Discipline that’s punitive doesn’t work
Discipline? Absolutely — as long as it’s positive
Often when I talk about the benefits of shared power, connection and problem-solving, a parent will ask me, “Are you saying that we shouldn’t discipline our children?” or “Isn’t that undermining my authority?” Great questions.
Historically our parenting culture has equated discipline with punishment. The dictionary defines punishment as “the infliction or imposition of a penalty as retribution for an offense.” The dictionary even defines discipline as “using punishment to correct disobedience.” However it defines self-discipline as “train[ing] oneself to do something in a controlled and habitual way.” When you discipline yourself, do you inflict suffering or punishment? If so, does that work? A sacrifice is often necessary, but only if you want a new habit more than you want the old one.
The derivation of the word discipline is from the Latin “disciplina,” which means instruction or knowledge, as in disciple. We know that to gain knowledge, children do best when they are fully engaged in experiential instruction — not the experience of isolated, reprimanded children with revoked privileges. A mother came into one of my weekly groups with an assignment from her 5- year-old. He said, “Mom, ask your parenting group what you should do instead of sending me to my room when I’m bad, because it doesn’t work, you know. All it does is make me mad.” There is our lesson on punishment.
But if I don’t punish, how do I discipline? First we have to de-define discipline as punishment. Because it doesn’t work, you know. Here are some of the means of achieving positive discipline:
Modeling: Never was there a more effective method of teaching our children. How many of us practice what we preach? Or expect our children to do what we say, not what we do? Much of our so-called discipline techniques are disrespectful of children. So they learn well how to be disrespectful. How many of us get angry at our children when they don’t do what we want? So they learn well how anger gets what they want.
Connection: All of us do best when we feel understood. Our most effective tool for engaging children’s cooperation is to let them know we understand — what they must have felt like in order to get to the point of hitting, how hurt they must be before shouting such words, before we get to what we want them to do differently. Blame breaks connection and incites anger and defensive reactions like lying, cheating, rebelling, and not taking responsibility for oneself.
Time in: Many children get wound up and get physical and can’t find a way back to calm. Note the word is can’t, not won’t. At these times they need a calm, yet firm adult to meet them where they are and help them back down. Each child needs something different; some need holding, some need a more controlled way to get the rest of their energy out before they can calm.
Positive messages: Most parents spend a lot of time telling children, “Don’t! Stop it! Why did you do that?! How many times do I have to tell you?!” This negative barrage leads to angry resistance or parent-deafness. Focus on what you want. “Coats belong on hooks.” “Milk feels better when it’s in the refrigerator.” Or “What does your fist want to say?” “When you get your work done, then you can go to your friend’s house.”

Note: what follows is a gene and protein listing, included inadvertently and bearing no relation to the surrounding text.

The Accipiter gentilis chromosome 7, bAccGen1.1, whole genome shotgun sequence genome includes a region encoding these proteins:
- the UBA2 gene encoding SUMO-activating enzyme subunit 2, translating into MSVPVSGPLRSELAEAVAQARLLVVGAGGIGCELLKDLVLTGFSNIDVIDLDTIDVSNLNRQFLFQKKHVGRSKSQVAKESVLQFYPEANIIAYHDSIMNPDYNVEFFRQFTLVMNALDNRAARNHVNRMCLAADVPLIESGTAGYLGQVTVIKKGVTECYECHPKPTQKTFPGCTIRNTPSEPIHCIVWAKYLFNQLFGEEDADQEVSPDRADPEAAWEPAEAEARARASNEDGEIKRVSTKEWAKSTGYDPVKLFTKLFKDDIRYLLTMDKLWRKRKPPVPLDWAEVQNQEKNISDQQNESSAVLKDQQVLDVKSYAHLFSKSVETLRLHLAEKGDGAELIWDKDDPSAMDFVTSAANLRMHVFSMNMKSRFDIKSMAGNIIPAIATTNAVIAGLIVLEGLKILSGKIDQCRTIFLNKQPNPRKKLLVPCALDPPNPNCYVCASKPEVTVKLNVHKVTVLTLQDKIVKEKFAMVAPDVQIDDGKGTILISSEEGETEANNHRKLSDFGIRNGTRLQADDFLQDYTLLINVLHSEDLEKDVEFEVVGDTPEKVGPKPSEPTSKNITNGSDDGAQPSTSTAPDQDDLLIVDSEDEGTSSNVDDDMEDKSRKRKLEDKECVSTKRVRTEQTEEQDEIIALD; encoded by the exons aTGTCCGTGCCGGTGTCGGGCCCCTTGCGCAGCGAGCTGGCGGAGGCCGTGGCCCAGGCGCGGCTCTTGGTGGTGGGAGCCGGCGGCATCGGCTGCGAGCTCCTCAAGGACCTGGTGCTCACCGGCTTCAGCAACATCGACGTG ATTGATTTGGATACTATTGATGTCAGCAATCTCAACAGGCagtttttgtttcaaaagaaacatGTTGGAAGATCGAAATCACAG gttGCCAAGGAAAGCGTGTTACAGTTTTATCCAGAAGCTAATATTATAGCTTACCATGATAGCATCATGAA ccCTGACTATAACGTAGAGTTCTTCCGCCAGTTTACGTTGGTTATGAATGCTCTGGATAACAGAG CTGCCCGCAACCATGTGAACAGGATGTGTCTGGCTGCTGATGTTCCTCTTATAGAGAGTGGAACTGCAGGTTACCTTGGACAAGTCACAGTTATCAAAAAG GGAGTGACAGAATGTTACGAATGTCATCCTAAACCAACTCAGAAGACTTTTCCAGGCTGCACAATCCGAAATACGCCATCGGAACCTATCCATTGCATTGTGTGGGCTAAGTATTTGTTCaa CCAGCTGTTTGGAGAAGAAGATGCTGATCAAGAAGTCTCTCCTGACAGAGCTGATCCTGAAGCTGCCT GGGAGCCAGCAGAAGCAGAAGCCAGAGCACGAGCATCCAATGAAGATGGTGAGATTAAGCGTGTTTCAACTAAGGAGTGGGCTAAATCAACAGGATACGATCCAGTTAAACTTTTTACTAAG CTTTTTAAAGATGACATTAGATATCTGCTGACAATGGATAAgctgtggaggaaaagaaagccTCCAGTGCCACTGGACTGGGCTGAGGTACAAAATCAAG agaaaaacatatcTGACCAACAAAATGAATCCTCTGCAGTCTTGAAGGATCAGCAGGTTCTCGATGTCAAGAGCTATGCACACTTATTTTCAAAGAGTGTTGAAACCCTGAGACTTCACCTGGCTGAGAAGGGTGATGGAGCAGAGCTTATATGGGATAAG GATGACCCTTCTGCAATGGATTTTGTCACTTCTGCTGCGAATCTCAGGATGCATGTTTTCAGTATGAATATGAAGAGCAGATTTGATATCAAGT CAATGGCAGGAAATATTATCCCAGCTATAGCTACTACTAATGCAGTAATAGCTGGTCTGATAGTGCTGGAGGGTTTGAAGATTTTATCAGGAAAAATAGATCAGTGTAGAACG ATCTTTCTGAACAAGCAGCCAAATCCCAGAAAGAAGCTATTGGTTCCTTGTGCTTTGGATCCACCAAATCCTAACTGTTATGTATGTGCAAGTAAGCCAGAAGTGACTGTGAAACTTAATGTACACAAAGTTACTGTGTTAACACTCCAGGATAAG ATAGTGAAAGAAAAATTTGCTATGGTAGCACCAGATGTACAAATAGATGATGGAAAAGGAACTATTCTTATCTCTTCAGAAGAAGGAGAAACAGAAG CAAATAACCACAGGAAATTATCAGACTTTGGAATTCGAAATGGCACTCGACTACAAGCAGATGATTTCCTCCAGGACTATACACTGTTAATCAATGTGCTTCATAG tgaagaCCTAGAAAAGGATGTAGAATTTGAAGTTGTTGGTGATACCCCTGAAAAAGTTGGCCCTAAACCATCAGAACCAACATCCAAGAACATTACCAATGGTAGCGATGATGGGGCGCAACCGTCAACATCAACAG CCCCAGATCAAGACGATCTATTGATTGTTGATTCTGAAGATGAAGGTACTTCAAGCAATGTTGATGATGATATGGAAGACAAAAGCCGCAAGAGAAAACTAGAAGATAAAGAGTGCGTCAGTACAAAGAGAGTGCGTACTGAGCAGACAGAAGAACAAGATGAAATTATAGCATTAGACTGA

Logical consequences: Now-a-days we are using the word consequence as the PC meaning for punishment. A true consequence is a choice posed ahead of time to make it fair and logical. “I need to know your homework is done before bedtime. Do you want to do it before or after playing your video game? What should the consequence be if you get playing and forget about your homework?” Infractions that do not have consequences set up need to be thoroughly discussed by all who are affected by the actions (problem solving). Then set up a consequence if it happens again.
Problem solving: This is more difficult than invoking punishments or withdrawing privileges. It means effort and involvement. It holds a child accountable unlike punishment, because the child is fully engaged in the process. It requires connection first, so the child trusts she will not get in trouble and will have her point of view understood and heard. It means asking some form of the questions: How can you get what you want? How can you make that happen? How can we work this out so it works for all of us? It’s about balance, shared power, instead of holding power or giving it away, and creating a team with the parent always in charge.
Owning the problem: This is about responsibility and establishes healthy parent/child boundaries. When I have a problem, i.e., a messy room, too much noise, being tired, anxious, worried, I own it and don’t dump it on my child with blame for making me mad, upset, etc. And when my child has a problem, I don’t fix it, take responsibility for it, or rescue him. I understand that the problem is his so I can better help him through connection and problem solving, i.e. anger toward a sibling, homework not done, upset with a friend, etc.
All of these methods and more make up positive discipline and require the parent’s self-discipline (see definition above) to practice them. None require punishment or blame. Positive discipline maintains the parent’s authority because it is the parent who insures it is practiced at all times. And the best part is that it leads to respectful, responsible, self-disciplined children.
Parent Wise Columnist Bonnie Harris, M.S.Ed, is the director of Connective Parenting and founder of The Parent Guidance Center, now The River Center, in Peterborough, where she teaches parent education classes. She is the author of “When Your Kids Push Your Buttons” and “Confident Parents, Remarkable Kids: 8 Principles for Raising Kids You’ll Love to Live With.” Email firstname.lastname@example.org.